This can be seen so clearly in Proctor & Gamble’s Pantene commercial, titled Not Sorry. (If you haven't see the video, you really need to click the link.) The situations are all so familiar: a woman apologizes for asking a question in a meeting. Or she apologizes for entering a colleague’s office. She apologizes when a man sits down next to her and bumps her arm. The funniest part in the video is when a woman moves out of the way for a man, apologizes to him, bumps the woman next to her, who bumps the next woman, and all three of them are apologizing! Funny, but true. As a woman, I can assure you I have done those very things. Did I feel I was doing something wrong by asking a question in the meeting? Well, maybe I felt I was interrupting. How dare I! But seriously, why would I apologize because someone else bumped into me? And yet I have. So it seems there is another reason for apologizing, as I mentioned in the beginning: a trained response in females to take a submissive role. As the mother of daughters, I hear this as a warning to bring them up polite, but not submissive.
This weekend, my family and I spent a few days with my sister and she mentioned to me, "Have you noticed that both Ariana and Daniela apologize for everything, even little things." I was embarrassed. I had noticed, but I simply chalked the extra "I'm sorry's" up to the fact that they are identical twins and fight more than most siblings simply because they spend so much time together. But I realize now I'll need to talk to them about how to stop this habit of over-apologizing.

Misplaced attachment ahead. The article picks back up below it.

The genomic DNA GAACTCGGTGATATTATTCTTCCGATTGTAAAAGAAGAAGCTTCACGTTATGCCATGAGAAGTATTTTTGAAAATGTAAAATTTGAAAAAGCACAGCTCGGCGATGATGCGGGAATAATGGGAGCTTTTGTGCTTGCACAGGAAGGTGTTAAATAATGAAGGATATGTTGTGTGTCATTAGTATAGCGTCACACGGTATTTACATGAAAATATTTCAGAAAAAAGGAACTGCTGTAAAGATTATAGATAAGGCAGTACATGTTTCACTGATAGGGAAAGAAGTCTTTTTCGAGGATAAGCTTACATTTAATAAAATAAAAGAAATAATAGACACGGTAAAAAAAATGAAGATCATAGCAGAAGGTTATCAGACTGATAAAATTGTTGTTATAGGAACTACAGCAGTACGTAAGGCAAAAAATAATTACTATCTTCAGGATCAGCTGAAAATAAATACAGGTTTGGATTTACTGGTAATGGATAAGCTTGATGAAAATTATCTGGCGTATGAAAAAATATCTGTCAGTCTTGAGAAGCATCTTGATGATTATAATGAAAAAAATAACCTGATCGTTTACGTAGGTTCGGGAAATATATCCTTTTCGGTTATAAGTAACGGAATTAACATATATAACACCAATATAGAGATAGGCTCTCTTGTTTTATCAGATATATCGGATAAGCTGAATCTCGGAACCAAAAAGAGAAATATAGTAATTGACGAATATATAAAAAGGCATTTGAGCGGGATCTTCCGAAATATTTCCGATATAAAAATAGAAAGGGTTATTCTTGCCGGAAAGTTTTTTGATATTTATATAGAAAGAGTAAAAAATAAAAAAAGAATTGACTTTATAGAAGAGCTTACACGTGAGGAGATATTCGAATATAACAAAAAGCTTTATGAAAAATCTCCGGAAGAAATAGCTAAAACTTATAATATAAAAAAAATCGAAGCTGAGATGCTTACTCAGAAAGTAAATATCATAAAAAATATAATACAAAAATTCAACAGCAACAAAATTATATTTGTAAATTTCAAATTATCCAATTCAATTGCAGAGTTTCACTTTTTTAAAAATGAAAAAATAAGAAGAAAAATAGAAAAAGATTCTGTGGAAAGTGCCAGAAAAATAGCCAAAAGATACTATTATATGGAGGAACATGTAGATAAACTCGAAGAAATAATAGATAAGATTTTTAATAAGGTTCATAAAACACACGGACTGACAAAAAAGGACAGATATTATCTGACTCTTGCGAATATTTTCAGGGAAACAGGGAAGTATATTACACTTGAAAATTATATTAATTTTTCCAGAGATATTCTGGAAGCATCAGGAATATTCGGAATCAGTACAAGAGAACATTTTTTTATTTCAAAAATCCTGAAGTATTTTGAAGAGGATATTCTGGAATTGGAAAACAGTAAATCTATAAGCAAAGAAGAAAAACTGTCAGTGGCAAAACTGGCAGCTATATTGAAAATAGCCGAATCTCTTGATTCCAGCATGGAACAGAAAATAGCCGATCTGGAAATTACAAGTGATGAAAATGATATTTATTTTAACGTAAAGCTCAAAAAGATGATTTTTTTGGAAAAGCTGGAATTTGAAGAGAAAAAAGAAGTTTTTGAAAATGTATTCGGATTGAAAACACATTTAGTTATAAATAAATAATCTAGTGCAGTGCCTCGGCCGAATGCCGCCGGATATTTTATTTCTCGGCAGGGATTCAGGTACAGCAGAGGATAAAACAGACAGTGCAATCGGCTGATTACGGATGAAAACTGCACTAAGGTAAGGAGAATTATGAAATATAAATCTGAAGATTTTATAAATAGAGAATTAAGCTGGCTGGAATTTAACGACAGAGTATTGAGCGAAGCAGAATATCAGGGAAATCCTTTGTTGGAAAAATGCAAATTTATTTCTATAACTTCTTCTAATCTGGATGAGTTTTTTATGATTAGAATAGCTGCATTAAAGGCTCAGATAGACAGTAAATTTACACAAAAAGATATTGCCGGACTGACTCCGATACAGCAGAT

How Do We Overcome the Habit?
Beverly Engel, psychotherapist and author of The Power of Apology, gives this advice: First, recognize you have a problem. Next, pay attention to how many times you catch yourself apologizing. Then tell yourself, "I'm only going to apologize once." If you feel you're about to apologize again, count to three. That should stop it.
But there's another issue to address: apologizing when there is no need. Did you do something wrong? Did you hurt someone? Is this issue your fault? Before you start to say you’re sorry, ask yourself these questions. If the answer is no, don't apologize!
A more serious reason behind over-apologizing is a history of abuse. Unfortunately, victims of abuse become convinced that they are at fault, that somehow they deserve to be abused for what they did. Of course, that's never true. No one deserves to be abused, no matter what. But the victim doesn't see it that way. When over-apologizing is caused by such a history, it's best to get some professional help to heal the underlying issues, not just the habit.
This is Lisa B. Marshall helping you to lead and influence. If you'd like to learn more about compelling communication, I invite you to read my bestselling books, Smart Talk and Ace Your Interview, and listen to my other podcast, Smart Talk. As always, your success is my business.